I had some initial trepidation about watching the film Sun Kissed, a selection at the LA Film Festival. Sun Kissed is a documentary film about a rare genetic disorder called XP that is afflicting Navajo children at a much higher rate than the general population. There's no cure for XP. Those with the disease burn, freckle and blister after minimal sun exposure. They are at much greater risk for skin cancers. The disease has neurological implications and leaves the child developmentally delayed. People with XP rarely live past the age of 20.
I thought, "Why would I want to watch this film? I don't know if I can handle the subject. I'm going to cry all the way through it." But I got over my selfishness and found I didn't cry until the end, not because the film isn't affecting but because the story filmmakers Maya Stark and Adi Lavy show us never plays to sentiment. They follow the Nez family who live on a Navajo reservation in New Mexico. While the father, Dorey is at home to care for their daughter, Leanndra, Yolanda works as an advocate for Native Americans with disabilities. Dorey and Yolanda invited the filmmakers (and viewers) into their home and into the intimate heartbreak of their family's situation.
When we meet the Nez family, they've already lost their son, Darnell. Leanndra is 16 and very ill. We see both Dorey and Yolanda tend lovingly to Leanndra, responding to her smallest sound. Maybe it's the vérité style or the slow, natural pace of the film. Maybe it's Dorey's prayers to restore harmony or Yolanda's discovery of the higher than normal incidence of XP in the Navajo community. Maybe it's the very obvious question of how to make sense of this kind of tragedy. But Sun Kissed is compelling and the feelings and issues it raises last long after watching the film.
I caught up with filmmakers Maya and Adi before they left Los Angeles to travel with the film to the Silver Docs Festival and asked them about the next steps for the film and its release.
Adi: We're going to Silver Docs film festival in DC. And we're going to be on POV on October 18th on PBS, so that's nationwide so we're looking forward to that. And we're kind of in the midst of looking for distributors. POV does a lot of community screeners.
Maya: We're looking for educational distribution and possible theatrical. We want to take the film on the road, especially in the Navajo reservation and these areas to start a discussion around the issues of the film. In many ways, all the Navajo people who watch the film, they really believe that this film is important as a discussion starter that would raise the issues that for so many years were not allowed to be talked about.
Adi and Maya spoke about breaking this taboo.
Adi: If your child is sick, nobody wants to see it, you're not supposed to talk about it. They're not advocating for their child. Yolanda is an exception in that sense.
Maya: The whole idea of silence and taboo around disease is something that is very much Navajo. They believe that if you talk about disease or traumatic events like The Long Walk, then basically you're wishing it upon yourself. They repress it.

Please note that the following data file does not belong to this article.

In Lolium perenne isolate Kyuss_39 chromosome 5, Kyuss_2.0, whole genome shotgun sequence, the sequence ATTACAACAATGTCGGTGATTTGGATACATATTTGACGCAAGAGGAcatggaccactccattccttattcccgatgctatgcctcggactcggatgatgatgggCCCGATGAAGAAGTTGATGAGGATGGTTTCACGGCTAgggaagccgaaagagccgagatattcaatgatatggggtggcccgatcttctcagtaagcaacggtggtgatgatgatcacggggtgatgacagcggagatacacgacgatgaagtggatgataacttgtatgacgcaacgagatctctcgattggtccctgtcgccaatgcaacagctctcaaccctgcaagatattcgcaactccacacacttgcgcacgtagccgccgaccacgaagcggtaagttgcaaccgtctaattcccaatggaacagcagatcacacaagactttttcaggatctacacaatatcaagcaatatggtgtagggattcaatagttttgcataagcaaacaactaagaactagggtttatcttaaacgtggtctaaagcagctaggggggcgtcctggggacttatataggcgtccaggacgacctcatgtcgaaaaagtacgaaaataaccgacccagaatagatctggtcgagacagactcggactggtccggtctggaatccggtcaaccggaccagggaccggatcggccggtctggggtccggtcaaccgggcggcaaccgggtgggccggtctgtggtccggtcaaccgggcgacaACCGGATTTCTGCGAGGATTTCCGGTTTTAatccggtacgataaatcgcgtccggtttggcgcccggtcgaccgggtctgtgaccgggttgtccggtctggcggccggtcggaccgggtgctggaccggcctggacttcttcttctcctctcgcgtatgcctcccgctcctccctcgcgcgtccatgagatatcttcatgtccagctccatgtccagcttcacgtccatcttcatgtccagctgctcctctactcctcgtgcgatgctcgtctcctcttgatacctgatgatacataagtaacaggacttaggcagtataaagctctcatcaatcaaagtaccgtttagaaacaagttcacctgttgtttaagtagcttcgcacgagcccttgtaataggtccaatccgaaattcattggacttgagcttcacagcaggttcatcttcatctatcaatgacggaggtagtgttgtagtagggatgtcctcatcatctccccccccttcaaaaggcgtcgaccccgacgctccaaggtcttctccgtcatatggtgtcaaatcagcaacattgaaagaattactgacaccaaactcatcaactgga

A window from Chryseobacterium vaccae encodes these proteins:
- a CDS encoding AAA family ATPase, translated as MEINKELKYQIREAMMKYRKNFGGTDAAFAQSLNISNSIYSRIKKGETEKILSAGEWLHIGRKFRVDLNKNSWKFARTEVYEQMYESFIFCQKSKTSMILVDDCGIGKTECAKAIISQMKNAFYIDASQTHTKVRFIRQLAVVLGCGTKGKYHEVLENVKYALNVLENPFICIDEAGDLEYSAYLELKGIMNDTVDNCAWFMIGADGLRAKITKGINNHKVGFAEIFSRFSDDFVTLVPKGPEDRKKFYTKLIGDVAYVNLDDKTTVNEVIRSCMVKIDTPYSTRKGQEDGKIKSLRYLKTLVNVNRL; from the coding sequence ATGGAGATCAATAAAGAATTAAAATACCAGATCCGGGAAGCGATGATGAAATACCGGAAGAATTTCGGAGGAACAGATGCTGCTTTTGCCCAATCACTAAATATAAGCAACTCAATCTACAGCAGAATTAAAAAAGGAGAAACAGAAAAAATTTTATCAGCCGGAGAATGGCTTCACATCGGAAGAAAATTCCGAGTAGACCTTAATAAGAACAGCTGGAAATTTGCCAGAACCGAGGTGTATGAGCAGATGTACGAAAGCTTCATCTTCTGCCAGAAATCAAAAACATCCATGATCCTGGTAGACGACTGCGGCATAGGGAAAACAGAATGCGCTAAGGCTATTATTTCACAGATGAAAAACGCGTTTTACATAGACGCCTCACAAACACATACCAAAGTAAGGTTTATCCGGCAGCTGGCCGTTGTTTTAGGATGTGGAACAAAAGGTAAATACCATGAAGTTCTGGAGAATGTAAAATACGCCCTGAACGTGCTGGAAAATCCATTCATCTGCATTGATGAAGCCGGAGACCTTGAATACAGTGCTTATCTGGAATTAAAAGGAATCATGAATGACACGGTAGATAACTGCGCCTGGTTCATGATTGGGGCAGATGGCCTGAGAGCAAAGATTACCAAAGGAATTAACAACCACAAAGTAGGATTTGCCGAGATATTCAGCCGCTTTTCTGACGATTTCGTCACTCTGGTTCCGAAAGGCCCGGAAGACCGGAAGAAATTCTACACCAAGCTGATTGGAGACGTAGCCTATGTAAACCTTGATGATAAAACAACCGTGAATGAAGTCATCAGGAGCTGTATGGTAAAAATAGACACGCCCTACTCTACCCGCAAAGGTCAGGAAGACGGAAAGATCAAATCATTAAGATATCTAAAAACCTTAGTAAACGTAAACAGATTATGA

As Yolanda discovers more families affected by XP on the reservation, she turns to Western medicine and genetics experts to try to understand why this is happening. In the film, we learn about the consequences of The Long Walk on the Navajo. The Long Walk was an enforced relocation of the tribe by the U.S. Military in 1864. It resulted in many deaths. The effects, as explored in Sun Kissed, are still being felt today. It is the elders who hold the keys to this part of the story. In one scene, Dorey is asking the Grandmother to talk about the history.
Maya: After a few minutes of trying to get her to talk, she started talking in Navajo and Adi and I were like, "Yes! We finally got the story." She was talking for like half an hour and once we translated the scene we realized she was actually talking about something unrelated. We were really bummed out. But that's part of it. Because people are starting to talk about The Long Walk that's why there's disease on the reservation. Breaking the silence about everything that's been happening on the reservation has caused depression, cancer, diabetes and more. You can agree or disagree with this.
Really what drew us into the story was seeing Dorey and Yolanda, seeing how they were so amazing with her and their love for Leanndra was just endless. It was all about her, it was never about anything else. It was a very humbling experience. I think in a way for us it was a very intense experience. From the beginning, from the shooting, it was intense in a good way. We both fell in love with New Mexico.
Adi: Something we tried to do with the film was show the vast difference between Dorey sitting indoors with Leanndra and what he did for 16 years -- stay home at watch his children, in the dark with the windows tinted. Nobody talks back to him. It was just him and then you go outside and it's just this gorgeous landscape and this beautiful light. But he doesn't really experience that. We tried to show the contrast.
There are some wonderful organizations helping families with XP, such as the XP Family Support Group and the XP Society. To find out more about XP, the filmmakers and Sun Kissed, please visit the Sun Kissed website.